acres of waste land to one of tilth would be likely to arouse 
our admiration. We had just come from Estes Park. This 
charming nook of Northern Colorado, while not beautiful for 
verdancy, is nevertheless plentifully sprinkled with trees, 
goodly specimens of the Pitms panderosa. But here, far as 
the eye might wander over the sea-like expanse of the vast 
plain, hardly a tree was visible. It was pleasant to lift the 
eyes to the hill-slopes at either bound, for they were darkened 
with their scattered growth of piiions. Perhaps better trained 
eyes might have made out more readily the lines of cotton- 
woods fringing some distant watercourse, and have noticed 
more striking evidences of the great fertility which charac- 
terizes the arable portions of the lofty plateau. 


The rainy season was not yet over, and thonder-showera 
were gathering and falling in the mountains, but we were in 
the full blaze of a noonday sun which beat mercilessly upon 
the parched land. Constant mirages entertained us witii their 
curious effects, increasing the customary illusion of distance 
on the plains and playing havoc with our estimates of time, — 
when we should come up with some herd of grazing cattle, or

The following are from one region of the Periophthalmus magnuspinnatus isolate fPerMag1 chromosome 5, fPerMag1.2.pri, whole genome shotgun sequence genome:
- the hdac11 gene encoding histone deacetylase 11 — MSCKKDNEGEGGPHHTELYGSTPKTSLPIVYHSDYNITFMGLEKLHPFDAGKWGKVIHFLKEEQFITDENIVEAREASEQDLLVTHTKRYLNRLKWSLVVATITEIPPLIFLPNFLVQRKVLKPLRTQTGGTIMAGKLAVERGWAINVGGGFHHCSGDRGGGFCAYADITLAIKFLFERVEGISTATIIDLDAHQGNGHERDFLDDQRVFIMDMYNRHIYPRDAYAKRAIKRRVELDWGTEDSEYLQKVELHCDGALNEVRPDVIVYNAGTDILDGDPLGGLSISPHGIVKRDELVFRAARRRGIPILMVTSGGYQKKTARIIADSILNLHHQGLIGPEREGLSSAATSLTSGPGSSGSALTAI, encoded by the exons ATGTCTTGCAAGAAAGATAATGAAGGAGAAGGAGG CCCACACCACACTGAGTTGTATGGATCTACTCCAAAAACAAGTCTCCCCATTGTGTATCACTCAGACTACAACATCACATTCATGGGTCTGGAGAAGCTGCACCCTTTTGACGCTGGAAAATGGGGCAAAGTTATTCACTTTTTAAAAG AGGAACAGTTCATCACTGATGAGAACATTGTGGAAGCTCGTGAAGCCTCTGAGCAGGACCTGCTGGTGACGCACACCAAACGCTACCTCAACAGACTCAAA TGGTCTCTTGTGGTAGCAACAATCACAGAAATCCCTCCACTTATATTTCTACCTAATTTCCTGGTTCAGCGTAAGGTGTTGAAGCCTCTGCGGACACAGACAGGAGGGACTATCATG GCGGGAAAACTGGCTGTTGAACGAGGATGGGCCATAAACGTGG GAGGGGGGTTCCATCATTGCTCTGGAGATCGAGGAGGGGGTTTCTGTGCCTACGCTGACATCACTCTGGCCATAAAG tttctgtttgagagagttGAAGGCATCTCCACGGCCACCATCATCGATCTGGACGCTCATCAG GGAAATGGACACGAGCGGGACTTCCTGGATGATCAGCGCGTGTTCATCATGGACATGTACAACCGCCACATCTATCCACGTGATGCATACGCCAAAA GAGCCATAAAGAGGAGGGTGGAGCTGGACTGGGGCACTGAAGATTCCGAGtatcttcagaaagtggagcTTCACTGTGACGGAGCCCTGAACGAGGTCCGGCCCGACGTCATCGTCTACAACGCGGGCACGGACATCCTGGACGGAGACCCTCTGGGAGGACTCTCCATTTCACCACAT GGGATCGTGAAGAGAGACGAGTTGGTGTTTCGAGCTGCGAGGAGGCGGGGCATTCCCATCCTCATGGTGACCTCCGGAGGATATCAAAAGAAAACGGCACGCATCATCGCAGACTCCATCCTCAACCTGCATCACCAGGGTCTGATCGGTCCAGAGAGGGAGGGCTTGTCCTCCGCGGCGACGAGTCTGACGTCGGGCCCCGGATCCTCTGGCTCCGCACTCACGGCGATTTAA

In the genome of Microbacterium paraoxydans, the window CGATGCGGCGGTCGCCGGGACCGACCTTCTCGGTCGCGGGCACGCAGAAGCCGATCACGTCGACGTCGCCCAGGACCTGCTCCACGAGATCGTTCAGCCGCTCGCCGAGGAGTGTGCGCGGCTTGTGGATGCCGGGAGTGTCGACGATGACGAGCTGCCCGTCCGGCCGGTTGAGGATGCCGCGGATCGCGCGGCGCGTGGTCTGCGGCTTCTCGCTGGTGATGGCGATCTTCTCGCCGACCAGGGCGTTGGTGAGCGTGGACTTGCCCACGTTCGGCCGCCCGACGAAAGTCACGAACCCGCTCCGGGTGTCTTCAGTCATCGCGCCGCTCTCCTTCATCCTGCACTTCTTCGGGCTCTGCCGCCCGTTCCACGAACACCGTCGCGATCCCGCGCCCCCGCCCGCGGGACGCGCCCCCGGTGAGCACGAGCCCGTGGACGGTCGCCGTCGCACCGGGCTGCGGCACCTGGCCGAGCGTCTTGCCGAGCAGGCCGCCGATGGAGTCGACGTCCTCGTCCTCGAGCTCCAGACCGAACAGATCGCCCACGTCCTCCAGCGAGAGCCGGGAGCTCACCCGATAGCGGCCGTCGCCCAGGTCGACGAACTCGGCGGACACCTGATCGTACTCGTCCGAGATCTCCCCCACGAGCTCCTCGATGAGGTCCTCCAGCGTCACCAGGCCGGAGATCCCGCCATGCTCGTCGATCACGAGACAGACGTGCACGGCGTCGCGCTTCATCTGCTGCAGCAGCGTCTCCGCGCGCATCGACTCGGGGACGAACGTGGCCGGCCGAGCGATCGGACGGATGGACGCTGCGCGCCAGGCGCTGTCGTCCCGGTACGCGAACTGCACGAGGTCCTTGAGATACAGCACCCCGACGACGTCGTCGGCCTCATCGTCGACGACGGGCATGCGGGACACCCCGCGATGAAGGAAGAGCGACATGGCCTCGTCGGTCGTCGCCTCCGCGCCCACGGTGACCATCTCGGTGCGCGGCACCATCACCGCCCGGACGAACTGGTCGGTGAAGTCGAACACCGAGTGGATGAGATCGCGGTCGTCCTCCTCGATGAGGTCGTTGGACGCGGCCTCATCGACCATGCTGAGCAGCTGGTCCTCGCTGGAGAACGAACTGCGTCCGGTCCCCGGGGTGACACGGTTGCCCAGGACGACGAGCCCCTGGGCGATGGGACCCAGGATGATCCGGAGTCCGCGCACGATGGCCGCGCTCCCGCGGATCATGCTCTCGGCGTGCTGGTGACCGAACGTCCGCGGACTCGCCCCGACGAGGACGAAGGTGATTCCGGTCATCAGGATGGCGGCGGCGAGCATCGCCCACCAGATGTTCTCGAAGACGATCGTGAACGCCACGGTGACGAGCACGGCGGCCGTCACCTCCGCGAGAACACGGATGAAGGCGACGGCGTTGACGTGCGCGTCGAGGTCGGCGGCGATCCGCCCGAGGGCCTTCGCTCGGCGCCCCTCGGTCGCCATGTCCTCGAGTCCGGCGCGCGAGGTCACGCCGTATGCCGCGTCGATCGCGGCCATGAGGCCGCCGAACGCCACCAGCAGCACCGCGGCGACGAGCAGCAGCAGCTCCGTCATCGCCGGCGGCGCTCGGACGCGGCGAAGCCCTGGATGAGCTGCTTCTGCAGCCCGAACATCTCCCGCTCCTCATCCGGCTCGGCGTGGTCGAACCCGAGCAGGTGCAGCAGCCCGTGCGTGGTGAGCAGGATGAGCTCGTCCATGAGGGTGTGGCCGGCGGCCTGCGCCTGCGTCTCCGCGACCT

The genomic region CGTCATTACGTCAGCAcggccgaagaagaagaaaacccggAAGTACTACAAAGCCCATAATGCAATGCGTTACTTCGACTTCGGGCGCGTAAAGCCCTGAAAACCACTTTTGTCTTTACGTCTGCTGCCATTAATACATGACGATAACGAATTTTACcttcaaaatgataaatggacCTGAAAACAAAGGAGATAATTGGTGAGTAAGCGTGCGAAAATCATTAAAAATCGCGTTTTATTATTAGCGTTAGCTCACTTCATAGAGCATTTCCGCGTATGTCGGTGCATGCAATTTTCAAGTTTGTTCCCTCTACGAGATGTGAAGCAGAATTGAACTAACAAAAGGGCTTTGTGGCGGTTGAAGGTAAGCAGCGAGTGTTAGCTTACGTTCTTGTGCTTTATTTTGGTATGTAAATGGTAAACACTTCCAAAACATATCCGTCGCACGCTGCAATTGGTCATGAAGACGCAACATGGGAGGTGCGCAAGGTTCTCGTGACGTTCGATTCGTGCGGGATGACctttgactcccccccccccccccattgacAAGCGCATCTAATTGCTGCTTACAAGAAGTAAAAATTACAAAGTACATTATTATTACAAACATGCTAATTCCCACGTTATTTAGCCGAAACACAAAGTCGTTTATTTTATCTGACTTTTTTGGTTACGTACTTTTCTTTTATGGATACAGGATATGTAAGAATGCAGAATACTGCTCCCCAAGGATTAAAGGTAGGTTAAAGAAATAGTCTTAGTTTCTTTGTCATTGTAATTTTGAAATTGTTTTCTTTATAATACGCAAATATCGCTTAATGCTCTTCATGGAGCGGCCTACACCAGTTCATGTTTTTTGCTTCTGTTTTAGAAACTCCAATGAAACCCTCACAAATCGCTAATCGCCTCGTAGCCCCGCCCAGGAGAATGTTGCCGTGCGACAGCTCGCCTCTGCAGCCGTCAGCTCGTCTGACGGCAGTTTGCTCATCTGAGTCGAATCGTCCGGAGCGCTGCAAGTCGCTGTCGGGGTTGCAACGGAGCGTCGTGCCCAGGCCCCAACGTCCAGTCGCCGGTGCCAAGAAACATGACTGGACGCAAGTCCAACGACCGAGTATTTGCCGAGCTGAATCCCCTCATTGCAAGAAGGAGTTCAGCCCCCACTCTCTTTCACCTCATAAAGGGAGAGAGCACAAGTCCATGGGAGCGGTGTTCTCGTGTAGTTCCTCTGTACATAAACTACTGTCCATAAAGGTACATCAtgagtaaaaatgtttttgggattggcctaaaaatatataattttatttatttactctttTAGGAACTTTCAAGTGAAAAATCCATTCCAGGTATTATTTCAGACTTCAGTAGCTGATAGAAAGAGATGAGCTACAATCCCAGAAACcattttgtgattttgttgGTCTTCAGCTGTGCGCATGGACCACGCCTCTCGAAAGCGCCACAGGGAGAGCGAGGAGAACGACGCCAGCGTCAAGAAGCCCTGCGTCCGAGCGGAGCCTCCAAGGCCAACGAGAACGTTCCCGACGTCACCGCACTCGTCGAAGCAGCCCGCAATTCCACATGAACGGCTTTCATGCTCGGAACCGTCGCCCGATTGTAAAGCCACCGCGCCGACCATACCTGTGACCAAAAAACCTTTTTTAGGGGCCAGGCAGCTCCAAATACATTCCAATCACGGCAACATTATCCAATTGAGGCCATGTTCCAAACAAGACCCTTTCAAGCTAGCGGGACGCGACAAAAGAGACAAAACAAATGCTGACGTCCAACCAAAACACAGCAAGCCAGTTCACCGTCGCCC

reach some distant ranch. The road was admirable, and yet 
it had required no labor to build it The soil in this section 
is a compacted drift, and it only needs an agreement on the 
part of drivers to keep the same track and a perfect road is 
made. When finished, there is no danger that it will be gullied 
or washed. The grade is too near a dead level and the rain- 
fall too slight 

As regards its hydrography we were traversing a very in- 
teresting region. It naturally forms a part of the watershed 
of the Rio Orande del Norte, which rises in the mountains west 
of the Park and flows through its southern section. But not 
a drop of the water that falls on the western slopes of the 
Sangre de Cristo range or hereabout ever reaches that river. 
The little streams that flow out of these mountains are sup- 
posed to bear their tribute to the San Luis Creek, the princi- 
pal watercourse of this section ; but several of these we found 
absolutely dry, although it was now the close of the so-called 
rainy season, during which showers fall almost daily, at least 
in the mountains. They had either lost their water in the 
sand, or possibly yielded their whole supply for purposes of 
irrigation. San Luis Creek itself was only an insignificant 
stream. In the distance of forty miles, from Villa Grove to 
where it yields its meagre tribute to the alkaline lakes nearly 
opposite Sierra Blanca, it has a fall of about three hundred 

Apart from the ever-changing and more inspiring views of 
the great mountains towering on our left, — Bito Alto, Electric, 
and Silesia Peaks, — our way offered little variety. Now and 
then we passed a ranch, with its one-story house, — its flat roof 
covered with earth, — unshaded, and baking in the sun. Few 
signs of life were visible about them. Before coming to Cotton 
Creek, a settlement almost large enough to call a village, we 


passed two or three very pretty frame hoases and a tidj 
school-house. As we had stopped once to lunch, and again 
to seek shelter from what proved to be a mere empty threat 
of a tempest, it was past mid-afternoon when we reached this